Again, this is a movement aimed at and being accepted by conservative Christians.  The liberal churches already fully and openly accept the homosexual lifestyle.  Not all complementarians are on board with this new push.  A number of them want to stop with the progress they made regarding feminism.  Some like Pastor Tim Bayly and Pastor Doug Wilson are actively fighting the new movement.  But even if all complementarians were fighting the movement, they paved the way when they collectively created the script that Pastor Nick Roen and the Revoice/Spiritual Friendship crowd are following.  Conservative churches will find it very difficult to resist this latest onslaught, because they have already accepted the methods and arguments that are being used.

*The Desiring God article identifies Roen as “Pastor, Albert Lea, Minnesota”.  However, Roen’s Twitter page says “Assistant TO the Lead Pastor @hopeinGod South Campus”.  @hopeinGod is the Twitter name for Bethlehem Baptist Church.  Pastor John Piper was senior pastor of Bethlehem Baptist Church from 1980 to January 2013, and is the chancellor of the affiliated Bethlehem College & Seminary. Roen was a student at Bethlehem College & Seminary.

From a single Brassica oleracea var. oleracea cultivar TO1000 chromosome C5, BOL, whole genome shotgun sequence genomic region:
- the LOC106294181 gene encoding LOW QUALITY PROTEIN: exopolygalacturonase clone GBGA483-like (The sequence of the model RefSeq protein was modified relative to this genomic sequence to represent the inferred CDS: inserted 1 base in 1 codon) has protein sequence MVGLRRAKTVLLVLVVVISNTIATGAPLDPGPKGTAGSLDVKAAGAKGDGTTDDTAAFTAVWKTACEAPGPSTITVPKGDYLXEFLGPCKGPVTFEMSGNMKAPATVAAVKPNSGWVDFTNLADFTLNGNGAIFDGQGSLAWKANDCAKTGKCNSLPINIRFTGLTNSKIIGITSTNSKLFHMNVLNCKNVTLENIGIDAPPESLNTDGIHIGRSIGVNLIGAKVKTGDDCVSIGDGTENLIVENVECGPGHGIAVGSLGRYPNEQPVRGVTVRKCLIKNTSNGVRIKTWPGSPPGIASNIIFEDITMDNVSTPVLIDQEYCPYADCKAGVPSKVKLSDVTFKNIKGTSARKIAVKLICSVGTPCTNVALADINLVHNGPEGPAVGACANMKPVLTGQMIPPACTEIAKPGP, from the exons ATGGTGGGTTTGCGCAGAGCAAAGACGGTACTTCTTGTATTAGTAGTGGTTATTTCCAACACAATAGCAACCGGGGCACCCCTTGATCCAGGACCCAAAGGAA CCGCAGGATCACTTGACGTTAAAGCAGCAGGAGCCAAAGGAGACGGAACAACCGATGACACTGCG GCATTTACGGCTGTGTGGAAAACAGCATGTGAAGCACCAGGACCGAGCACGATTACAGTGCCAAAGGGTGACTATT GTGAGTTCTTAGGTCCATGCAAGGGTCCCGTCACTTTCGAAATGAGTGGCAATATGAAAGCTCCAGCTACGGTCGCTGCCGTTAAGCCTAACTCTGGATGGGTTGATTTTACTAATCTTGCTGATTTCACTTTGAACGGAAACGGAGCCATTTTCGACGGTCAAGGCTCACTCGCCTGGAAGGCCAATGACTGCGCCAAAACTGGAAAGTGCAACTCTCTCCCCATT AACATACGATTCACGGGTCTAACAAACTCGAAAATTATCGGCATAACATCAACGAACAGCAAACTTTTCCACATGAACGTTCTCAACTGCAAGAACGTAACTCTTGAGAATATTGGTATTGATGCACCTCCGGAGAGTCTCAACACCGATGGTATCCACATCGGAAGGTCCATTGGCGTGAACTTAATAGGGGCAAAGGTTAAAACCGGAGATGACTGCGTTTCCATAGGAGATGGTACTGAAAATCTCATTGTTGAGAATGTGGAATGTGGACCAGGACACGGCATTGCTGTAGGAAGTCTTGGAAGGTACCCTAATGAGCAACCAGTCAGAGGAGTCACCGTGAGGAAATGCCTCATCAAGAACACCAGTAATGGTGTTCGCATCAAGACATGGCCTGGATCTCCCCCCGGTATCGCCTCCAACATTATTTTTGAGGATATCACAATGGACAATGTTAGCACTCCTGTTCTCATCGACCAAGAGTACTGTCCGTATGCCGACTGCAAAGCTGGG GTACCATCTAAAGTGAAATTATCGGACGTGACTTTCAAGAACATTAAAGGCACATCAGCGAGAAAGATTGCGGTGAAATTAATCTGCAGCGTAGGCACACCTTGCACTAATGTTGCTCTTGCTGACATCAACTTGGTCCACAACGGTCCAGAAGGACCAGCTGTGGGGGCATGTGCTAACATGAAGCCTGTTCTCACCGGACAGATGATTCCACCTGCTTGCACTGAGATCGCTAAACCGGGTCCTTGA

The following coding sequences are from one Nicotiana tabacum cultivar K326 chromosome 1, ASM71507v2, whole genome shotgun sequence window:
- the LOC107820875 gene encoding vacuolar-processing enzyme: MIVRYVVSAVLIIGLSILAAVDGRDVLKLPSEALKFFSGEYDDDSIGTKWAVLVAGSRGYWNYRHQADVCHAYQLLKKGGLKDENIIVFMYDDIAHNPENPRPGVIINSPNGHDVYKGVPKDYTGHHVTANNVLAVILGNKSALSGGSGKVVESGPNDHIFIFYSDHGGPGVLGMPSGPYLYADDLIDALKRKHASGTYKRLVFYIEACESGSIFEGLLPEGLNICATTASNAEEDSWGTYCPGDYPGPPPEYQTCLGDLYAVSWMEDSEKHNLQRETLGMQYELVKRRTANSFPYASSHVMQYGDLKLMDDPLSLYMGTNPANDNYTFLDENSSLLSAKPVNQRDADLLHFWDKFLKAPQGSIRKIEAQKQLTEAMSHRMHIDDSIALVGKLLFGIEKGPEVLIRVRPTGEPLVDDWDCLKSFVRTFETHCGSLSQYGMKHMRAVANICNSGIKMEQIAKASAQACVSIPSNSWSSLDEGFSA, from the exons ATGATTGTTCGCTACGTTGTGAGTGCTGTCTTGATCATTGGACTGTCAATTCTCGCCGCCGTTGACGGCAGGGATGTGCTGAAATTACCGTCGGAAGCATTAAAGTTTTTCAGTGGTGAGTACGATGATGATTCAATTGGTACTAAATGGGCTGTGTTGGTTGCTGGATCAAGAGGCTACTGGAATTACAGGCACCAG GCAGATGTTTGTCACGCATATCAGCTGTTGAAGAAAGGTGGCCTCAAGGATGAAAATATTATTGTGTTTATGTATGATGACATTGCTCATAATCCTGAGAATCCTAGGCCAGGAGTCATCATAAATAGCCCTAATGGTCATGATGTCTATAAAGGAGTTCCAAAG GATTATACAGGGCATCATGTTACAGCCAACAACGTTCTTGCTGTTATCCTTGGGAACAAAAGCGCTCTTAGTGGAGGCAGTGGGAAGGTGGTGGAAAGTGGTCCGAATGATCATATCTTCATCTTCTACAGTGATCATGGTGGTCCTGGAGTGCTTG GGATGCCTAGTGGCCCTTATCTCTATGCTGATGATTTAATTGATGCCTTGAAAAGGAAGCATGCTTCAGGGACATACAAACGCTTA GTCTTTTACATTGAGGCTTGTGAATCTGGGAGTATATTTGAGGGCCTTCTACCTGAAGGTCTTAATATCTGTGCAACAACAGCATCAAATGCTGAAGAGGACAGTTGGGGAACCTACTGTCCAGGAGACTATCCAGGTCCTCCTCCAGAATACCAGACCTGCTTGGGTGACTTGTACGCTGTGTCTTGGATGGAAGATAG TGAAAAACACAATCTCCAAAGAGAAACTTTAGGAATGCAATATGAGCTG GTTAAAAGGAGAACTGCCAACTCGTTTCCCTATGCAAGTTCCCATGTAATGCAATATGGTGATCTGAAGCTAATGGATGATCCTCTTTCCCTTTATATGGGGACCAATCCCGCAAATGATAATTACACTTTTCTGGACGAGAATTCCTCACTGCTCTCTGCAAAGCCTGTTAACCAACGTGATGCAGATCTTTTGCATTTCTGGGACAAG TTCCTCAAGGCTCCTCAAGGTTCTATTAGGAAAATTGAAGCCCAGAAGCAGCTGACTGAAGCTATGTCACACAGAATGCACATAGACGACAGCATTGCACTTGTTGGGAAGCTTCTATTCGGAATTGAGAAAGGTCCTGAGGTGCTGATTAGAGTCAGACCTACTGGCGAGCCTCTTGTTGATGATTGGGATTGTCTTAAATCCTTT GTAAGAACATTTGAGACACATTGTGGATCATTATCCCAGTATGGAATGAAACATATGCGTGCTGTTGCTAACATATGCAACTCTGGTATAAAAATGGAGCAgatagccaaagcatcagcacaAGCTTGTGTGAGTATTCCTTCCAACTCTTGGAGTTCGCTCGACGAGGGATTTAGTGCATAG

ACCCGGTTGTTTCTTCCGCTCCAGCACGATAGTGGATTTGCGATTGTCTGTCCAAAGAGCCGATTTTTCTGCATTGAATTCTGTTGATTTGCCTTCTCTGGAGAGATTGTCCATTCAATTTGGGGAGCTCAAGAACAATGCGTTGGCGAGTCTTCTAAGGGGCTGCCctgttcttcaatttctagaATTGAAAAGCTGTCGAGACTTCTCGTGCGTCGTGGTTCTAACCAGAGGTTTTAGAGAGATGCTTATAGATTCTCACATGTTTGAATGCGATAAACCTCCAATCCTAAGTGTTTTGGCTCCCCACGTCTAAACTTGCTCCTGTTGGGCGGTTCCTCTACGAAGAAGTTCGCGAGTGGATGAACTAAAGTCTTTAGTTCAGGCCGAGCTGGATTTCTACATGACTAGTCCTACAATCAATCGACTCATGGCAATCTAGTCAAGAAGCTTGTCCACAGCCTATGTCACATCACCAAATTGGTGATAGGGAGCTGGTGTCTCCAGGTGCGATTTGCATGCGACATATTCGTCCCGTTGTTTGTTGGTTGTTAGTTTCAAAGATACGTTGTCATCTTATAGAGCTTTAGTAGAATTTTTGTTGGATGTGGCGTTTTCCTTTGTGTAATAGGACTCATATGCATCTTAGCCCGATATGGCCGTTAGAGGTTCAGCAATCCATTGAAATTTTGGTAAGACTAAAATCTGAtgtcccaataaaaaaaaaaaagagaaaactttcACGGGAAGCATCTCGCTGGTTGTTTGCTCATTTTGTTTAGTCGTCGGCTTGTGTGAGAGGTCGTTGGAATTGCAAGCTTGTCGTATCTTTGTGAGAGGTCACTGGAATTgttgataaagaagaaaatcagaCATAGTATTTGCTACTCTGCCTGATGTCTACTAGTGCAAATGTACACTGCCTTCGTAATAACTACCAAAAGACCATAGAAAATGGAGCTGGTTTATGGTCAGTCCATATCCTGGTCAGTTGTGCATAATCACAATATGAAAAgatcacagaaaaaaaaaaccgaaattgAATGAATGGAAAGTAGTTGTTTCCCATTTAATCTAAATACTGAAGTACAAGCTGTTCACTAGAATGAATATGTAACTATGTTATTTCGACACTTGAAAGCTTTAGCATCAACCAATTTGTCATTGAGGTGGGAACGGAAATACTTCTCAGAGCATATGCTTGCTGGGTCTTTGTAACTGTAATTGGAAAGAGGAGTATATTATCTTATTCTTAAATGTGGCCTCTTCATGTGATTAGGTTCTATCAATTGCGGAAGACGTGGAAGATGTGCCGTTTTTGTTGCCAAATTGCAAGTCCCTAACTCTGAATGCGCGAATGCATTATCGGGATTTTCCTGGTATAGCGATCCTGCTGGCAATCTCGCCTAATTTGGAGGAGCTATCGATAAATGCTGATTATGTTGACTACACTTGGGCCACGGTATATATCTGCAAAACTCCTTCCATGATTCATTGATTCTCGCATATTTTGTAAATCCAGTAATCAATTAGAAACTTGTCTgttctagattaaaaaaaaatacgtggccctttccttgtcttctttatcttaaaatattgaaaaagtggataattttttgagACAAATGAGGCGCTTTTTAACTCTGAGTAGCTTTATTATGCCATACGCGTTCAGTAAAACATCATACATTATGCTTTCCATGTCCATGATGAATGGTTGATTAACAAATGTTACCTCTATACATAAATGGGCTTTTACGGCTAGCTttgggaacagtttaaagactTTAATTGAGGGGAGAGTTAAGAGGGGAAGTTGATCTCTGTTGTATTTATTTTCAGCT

**For an insider defense of the subject, see In Defense of Spiritual Friendship and Revoice by Ron Belgau.  See also Belgau’s follow up post Thinking Deeply about Christian Love: Same-Sex Attraction, Sin, and Spiritual Friendship. Note that Belgau identifies Nick Roen as someone his thoughts are aligned with.

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Post Information
Title Loud and proud complementarians: John Piper and Nick Roen.
Author Dalrock
Date December 1, 2018 6:45 PM UTC (3 years ago)
Blog Dalrock
Archive Link https://theredarchive.com/blog/Dalrock/loud-and-proud-complementarians-john-piper-and.6910
https://theredarchive.com/blog/6910
Original Link https://dalrock.wordpress.com/2018/12/01/loud-and-proud-complementarians-john-piper-and-nick-roen/